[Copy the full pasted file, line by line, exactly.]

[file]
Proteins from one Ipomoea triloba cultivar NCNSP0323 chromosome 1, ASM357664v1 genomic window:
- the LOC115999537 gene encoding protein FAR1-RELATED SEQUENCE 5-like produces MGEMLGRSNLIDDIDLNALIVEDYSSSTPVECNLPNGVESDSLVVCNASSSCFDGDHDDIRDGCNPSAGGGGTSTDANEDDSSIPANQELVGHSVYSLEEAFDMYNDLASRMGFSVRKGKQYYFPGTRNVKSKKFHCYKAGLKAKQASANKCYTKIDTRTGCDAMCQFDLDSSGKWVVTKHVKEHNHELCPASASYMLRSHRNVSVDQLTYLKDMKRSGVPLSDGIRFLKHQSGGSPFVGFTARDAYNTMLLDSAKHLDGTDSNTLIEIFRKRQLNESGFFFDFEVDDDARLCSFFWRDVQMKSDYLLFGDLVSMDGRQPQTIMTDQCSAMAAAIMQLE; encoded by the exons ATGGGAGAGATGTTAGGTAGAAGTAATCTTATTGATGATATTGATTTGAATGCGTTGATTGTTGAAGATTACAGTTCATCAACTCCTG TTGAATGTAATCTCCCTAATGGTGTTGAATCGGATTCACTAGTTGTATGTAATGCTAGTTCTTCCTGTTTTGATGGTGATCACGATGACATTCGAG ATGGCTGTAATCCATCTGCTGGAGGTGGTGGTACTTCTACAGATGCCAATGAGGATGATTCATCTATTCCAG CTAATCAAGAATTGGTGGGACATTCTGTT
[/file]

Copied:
Proteins from one Ipomoea triloba cultivar NCNSP0323 chromosome 1, ASM357664v1 genomic window:
- the LOC115999537 gene encoding protein FAR1-RELATED SEQUENCE 5-like produces MGEMLGRSNLIDDIDLNALIVEDYSSSTPVECNLPNGVESDSLVVCNASSSCFDGDHDDIRDGCNPSAGGGGTSTDANEDDSSIPANQELVGHSVYSLEEAFDMYNDLASRMGFSVRKGKQYYFPGTRNVKSKKFHCYKAGLKAKQASANKCYTKIDTRTGCDAMCQFDLDSSGKWVVTKHVKEHNHELCPASASYMLRSHRNVSVDQLTYLKDMKRSGVPLSDGIRFLKHQSGGSPFVGFTARDAYNTMLLDSAKHLDGTDSNTLIEIFRKRQLNESGFFFDFEVDDDARLCSFFWRDVQMKSDYLLFGDLVSMDGRQPQTIMTDQCSAMAAAIMQLE; encoded by the exons ATGGGAGAGATGTTAGGTAGAAGTAATCTTATTGATGATATTGATTTGAATGCGTTGATTGTTGAAGATTACAGTTCATCAACTCCTG TTGAATGTAATCTCCCTAATGGTGTTGAATCGGATTCACTAGTTGTATGTAATGCTAGTTCTTCCTGTTTTGATGGTGATCACGATGACATTCGAG ATGGCTGTAATCCATCTGCTGGAGGTGGTGGTACTTCTACAGATGCCAATGAGGATGATTCATCTATTCCAG CTAATCAAGAATTGGTGGGACATTCTGTT